By SAW YAN NAING
Burmese journalists from Rangoon-based publications have complained that they cannot report freely about pro-democracy leader Aung San Suu Kyi’s transfer to Insein Prison due to heavy restrictions on press freedom.
While the Burmese public is eager to hear news surrounding Suu Kyi’s arrest and the incident at her home involving an American intruder, they are forced to turn to the international press and Burmese news agencies in exile, because local media is largely silent on the issue.
Speaking to The Irrawaddy on Friday, an editor working with a leading journal in Rangoon said, “Of course we want to report this news, but we cannot. The censorship board will definitely reject it.”
Another Rangoon-based editor said, “We can publish reports about this news in similar terms to those of the state-run newspapers. I’m sure that we cannot report any more than that. Otherwise, our lives will be in danger.”
A Burmese journalist in Rangoon who is working with a foreign news agency said that he is constantly confronted with difficulties when confirming details deemed “sensitive matters” by the Burmese authorities.
Sources in Rangoon said that “everyone” in the former capital—from reporters to rickshaw drivers—listens to the radio every morning and evening to find out what is happening with Suu Kyi.
Several sources indicated that the public reaction to Suu Kyi’s arrest and her subsequent detention in a guest house within the compound of Insein Prison ranges from anger toward the junta to feelings of pity for the Nobel Peace Prize laureate and fears for her safety.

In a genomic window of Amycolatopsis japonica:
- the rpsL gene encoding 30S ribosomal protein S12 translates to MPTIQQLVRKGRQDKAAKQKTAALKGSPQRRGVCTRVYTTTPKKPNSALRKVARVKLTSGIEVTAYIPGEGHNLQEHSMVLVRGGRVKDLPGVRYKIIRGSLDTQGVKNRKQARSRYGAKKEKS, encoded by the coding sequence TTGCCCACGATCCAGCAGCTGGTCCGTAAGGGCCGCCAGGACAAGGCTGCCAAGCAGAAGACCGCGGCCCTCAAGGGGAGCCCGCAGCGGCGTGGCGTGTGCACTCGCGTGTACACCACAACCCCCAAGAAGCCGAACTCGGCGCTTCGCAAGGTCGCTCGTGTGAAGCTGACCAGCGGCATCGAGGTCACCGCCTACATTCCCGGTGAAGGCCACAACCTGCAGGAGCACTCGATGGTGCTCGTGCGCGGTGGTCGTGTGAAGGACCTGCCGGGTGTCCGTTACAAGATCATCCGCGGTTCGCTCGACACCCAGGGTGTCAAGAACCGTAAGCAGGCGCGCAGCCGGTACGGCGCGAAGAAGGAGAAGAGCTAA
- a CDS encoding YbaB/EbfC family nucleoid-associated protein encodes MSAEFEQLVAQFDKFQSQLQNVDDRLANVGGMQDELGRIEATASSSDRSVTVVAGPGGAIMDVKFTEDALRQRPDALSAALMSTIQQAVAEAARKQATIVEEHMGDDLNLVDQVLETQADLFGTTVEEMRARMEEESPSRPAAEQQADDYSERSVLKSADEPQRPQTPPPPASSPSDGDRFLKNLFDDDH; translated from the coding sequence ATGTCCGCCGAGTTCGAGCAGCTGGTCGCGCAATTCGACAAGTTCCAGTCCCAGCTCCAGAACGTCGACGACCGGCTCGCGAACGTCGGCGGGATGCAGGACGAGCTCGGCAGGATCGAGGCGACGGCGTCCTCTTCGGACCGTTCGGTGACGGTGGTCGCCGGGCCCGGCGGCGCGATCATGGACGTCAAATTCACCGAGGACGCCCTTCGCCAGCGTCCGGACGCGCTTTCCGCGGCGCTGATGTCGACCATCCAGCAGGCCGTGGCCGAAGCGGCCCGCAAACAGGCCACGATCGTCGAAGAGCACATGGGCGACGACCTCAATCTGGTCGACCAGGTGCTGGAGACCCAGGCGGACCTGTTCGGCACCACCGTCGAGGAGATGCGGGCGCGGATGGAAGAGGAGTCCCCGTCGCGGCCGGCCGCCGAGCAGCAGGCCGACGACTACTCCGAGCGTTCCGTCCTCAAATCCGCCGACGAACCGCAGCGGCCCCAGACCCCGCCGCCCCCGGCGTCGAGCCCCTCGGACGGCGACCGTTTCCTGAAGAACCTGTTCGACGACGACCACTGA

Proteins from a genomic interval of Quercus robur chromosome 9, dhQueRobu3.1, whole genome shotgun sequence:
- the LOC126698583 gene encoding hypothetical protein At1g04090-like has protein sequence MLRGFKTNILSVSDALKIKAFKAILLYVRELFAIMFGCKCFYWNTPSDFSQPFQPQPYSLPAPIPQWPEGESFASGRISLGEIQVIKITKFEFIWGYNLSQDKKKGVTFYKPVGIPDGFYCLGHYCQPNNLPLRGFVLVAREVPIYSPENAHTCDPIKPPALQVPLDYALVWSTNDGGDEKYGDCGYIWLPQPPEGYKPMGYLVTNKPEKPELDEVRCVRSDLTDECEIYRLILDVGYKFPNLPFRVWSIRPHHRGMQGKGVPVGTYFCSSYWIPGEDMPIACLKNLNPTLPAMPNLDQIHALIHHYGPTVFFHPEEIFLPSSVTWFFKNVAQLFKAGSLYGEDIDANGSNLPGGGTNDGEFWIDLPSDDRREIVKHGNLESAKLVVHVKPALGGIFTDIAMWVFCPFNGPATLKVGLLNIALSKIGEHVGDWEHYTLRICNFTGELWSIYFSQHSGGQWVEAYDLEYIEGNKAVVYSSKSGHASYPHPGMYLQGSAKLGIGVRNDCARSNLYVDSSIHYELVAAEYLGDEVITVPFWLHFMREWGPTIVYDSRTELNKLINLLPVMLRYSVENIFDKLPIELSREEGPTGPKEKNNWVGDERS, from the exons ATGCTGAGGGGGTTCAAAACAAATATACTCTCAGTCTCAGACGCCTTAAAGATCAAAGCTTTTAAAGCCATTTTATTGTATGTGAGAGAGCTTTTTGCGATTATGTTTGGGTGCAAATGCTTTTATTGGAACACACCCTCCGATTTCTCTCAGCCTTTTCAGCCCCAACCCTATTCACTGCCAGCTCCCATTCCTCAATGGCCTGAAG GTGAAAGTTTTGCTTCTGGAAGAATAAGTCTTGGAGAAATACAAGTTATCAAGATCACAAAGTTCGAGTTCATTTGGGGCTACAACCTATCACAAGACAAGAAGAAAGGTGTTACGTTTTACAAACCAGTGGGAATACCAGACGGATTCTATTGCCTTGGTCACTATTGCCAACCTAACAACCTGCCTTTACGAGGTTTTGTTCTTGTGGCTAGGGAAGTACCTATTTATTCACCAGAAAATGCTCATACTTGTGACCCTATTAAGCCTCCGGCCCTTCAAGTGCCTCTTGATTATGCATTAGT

A resident in Rangoon said that the news about Suu Kyi and the “Inya Lake Swimmer” is the talk of the town and that many people are constantly calling each other sharing the latest rumors.
“Some are saying that the incident [with the American intruder at Suu Kyi’s house] has been fabricated by the Burmese authorities,” he said.
On Thursday, pro-junta newspapers The New Light of Myanmar and The Mirror published details about the “US citizen who secretly entered the house of Daw Aung San Suu Kyi.” The report included a photograph and full biography of 53-year-old psychology student John William Yettaw.
However, neither newspaper ran a report mentioning Suu Kyi’s arrest.
Some local journals, including Rangoon-based The Voice, also reported on the arrest of Yettaw, but only quoted from the “official” report in The New Light of Myanmar.
The New Light of Myanmar said that the US citizen was arrested on May 6. According to the report, the man arrived in Rangoon on May 2, swam across Inya Lake on the night of May 3 and secretly entered Suu Kyi’s house.
Several pro-junta publications and blogs have criticized the reporting by Burmese news agencies and radio stations in exile, such as BBC Burmese, Voice of America, and Radio Free Asia, saying that their coverage shows a lack of ethics and is influenced by the Western community.